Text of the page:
Devro, the world’s largest manufacturer of collagen products such as sausage casings for the food industry, has been given a boost by the fall in sterling.

The Scottish group said the weakness of sterling during the second half of last year had added £2.4m ($3.4m) to its annual pre-exceptional operating profit of £20.6m, a 16 per cent increase on the previous year.

Profit before exceptionals was 21 per cent higher at £18.8m in the year to December 31, but pre-tax profit was 5 per cent lower at £15.3m because of an exceptional charge of £3.5m.

Peter Page, chief executive, said most of the charge was due to reorganisation of the group’s manufacturing activities in the Czech Republic, which – along with additional investment in replacement lines this year – would generate annual savings of about £2m from next year.

Devro said the downturn in the car, furniture and aerospace industries was having a significant impact on the availability of cattle hides, its prime source of raw collagen, but it was working with suppliers to ensure a sustainable supply.

Higher energy costs cut operating profits by £1.5m. Although energy costs have fallen in recent months, Devro said utility costs would remain at higher levels for the first half because of the timing of fixed-priced supply contracts.

Revenue rose 17 per cent to £183.1m. Pat Barrett, chairman, said that in the group’s operational review in January last year, it had stressed that pricing was to be given precedence over volume and market share.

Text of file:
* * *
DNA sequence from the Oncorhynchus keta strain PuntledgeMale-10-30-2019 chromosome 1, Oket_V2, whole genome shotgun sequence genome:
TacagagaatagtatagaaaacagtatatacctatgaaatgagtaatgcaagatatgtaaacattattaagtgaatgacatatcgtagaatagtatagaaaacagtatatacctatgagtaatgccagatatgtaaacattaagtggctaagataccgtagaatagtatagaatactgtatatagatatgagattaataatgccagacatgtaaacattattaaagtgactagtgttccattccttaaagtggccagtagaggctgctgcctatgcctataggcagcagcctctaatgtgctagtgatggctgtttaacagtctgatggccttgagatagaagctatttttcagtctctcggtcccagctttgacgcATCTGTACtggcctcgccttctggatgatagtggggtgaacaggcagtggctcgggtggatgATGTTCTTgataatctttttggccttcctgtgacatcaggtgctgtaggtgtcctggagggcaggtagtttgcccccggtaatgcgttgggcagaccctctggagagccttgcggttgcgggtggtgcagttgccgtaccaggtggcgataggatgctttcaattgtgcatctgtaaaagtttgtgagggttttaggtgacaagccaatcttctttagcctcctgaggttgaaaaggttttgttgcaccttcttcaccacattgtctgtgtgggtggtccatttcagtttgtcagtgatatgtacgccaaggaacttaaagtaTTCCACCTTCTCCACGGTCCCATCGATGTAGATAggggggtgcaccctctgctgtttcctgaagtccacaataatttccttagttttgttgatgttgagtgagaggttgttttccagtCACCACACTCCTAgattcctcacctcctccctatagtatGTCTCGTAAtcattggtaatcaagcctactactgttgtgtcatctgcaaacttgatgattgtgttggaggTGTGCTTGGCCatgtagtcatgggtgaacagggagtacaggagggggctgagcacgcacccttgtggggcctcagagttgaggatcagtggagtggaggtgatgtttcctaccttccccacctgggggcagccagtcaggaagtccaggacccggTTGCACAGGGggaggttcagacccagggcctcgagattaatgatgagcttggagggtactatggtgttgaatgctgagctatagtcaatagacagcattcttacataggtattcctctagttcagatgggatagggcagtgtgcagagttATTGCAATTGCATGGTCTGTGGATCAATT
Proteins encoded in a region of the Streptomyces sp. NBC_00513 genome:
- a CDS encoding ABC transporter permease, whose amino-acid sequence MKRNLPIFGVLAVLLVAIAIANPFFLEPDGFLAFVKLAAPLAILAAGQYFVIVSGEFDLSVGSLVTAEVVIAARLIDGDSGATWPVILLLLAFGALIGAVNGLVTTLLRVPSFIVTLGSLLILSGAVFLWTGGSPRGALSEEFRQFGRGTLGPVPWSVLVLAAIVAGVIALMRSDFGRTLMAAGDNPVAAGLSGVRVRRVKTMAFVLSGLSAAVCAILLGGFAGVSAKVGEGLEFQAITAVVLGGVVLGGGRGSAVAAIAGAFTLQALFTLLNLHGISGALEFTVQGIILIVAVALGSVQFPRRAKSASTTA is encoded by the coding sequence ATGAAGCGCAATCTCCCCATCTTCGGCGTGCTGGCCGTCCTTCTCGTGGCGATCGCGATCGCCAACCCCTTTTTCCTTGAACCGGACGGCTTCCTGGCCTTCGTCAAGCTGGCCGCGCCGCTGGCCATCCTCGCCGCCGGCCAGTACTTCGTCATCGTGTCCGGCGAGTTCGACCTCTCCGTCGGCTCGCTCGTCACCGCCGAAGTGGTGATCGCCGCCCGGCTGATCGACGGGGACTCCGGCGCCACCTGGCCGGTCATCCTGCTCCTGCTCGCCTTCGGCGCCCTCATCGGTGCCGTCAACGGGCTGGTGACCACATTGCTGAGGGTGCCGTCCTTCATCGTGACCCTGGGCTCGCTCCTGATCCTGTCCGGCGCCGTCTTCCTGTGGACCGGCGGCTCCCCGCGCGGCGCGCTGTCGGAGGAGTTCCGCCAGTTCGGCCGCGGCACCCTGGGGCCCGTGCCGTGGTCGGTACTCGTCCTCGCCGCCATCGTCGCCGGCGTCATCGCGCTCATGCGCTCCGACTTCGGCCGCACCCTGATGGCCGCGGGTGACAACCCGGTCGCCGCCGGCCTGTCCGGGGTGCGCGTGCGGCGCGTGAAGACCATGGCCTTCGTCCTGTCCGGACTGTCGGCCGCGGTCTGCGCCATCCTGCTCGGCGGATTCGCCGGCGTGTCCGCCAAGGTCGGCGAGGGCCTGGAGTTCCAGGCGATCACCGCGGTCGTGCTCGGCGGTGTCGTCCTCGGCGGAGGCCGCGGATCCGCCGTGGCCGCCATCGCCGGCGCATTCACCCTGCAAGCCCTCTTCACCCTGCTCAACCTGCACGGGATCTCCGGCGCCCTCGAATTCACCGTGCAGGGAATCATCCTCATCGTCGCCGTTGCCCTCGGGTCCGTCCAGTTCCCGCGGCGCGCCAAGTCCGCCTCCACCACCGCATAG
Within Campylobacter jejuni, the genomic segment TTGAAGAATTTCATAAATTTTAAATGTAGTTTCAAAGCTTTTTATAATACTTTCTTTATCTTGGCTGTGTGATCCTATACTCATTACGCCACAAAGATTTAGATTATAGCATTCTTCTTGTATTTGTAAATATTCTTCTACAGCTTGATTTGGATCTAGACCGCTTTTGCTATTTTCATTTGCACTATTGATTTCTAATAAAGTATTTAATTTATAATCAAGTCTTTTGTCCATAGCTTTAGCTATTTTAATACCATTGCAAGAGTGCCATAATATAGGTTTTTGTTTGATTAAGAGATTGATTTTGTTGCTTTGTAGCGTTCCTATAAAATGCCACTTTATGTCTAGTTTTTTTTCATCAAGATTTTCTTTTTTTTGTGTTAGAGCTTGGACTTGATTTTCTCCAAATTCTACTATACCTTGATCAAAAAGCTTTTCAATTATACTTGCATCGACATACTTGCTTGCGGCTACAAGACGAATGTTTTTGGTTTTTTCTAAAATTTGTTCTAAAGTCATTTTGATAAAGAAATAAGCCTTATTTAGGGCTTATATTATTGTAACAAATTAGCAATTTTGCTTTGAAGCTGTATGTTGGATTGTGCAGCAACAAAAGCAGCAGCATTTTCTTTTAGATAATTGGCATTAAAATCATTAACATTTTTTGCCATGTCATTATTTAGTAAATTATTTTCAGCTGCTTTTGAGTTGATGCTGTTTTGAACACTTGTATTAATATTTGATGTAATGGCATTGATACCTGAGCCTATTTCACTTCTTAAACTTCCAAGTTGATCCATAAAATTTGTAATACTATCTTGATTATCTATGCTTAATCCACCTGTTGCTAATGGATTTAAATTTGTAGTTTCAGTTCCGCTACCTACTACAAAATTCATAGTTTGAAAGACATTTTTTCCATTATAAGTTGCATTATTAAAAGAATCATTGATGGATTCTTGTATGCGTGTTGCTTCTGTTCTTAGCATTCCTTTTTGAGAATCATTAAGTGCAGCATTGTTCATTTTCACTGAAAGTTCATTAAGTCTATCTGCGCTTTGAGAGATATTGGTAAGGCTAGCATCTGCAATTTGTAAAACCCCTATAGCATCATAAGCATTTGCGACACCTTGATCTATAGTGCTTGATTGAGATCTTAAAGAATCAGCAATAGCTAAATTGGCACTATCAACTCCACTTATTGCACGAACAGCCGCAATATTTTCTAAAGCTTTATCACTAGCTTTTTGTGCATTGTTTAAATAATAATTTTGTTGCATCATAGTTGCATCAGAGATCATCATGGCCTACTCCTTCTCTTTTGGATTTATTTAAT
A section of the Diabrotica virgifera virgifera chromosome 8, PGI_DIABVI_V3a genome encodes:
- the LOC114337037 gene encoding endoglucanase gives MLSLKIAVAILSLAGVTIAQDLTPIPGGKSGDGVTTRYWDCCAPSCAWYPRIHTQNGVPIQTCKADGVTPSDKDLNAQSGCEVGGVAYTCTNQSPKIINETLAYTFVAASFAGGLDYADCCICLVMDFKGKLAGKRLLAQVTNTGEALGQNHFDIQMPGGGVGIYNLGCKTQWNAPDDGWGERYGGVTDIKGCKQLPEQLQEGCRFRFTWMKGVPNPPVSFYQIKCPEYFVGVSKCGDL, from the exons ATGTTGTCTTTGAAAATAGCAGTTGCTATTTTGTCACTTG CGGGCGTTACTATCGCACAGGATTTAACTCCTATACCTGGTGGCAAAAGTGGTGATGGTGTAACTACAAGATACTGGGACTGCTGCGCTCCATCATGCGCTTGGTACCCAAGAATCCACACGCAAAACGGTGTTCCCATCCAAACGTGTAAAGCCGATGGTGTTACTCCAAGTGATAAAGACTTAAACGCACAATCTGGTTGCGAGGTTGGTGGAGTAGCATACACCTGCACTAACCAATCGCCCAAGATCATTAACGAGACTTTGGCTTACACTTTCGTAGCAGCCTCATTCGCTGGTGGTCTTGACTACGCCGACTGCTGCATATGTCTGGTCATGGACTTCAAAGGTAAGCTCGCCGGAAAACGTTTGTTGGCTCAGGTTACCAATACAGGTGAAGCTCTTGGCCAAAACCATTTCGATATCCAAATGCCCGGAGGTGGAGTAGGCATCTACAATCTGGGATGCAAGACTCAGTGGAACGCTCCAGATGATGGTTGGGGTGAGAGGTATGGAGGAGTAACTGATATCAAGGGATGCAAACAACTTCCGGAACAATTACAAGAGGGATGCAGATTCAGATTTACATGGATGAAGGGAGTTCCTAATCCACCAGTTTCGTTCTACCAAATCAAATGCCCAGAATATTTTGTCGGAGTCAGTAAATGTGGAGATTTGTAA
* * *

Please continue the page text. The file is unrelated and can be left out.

“We are now able to report that that we achieved average price increases of 3.2 per cent overall during the year on a constant currency basis, whilst also increasing sales volumes,” he said.

Devro said sales growth in edible collagen casing was most evident in the developing markets of eastern Europe, where volumes rose 15 per cent, but was also significant in South Africa and Kenya. UK sales continued to recover, ending the year 2 per cent higher, due in part to new and improved products in its Scottish operation. Sales volumes fell in the more mature markets of western Europe and Scandinavia.

Earning per share rose 3 per cent to 7.6p (7.4p). The final dividend is held at 3.025p for a 4.45p total.

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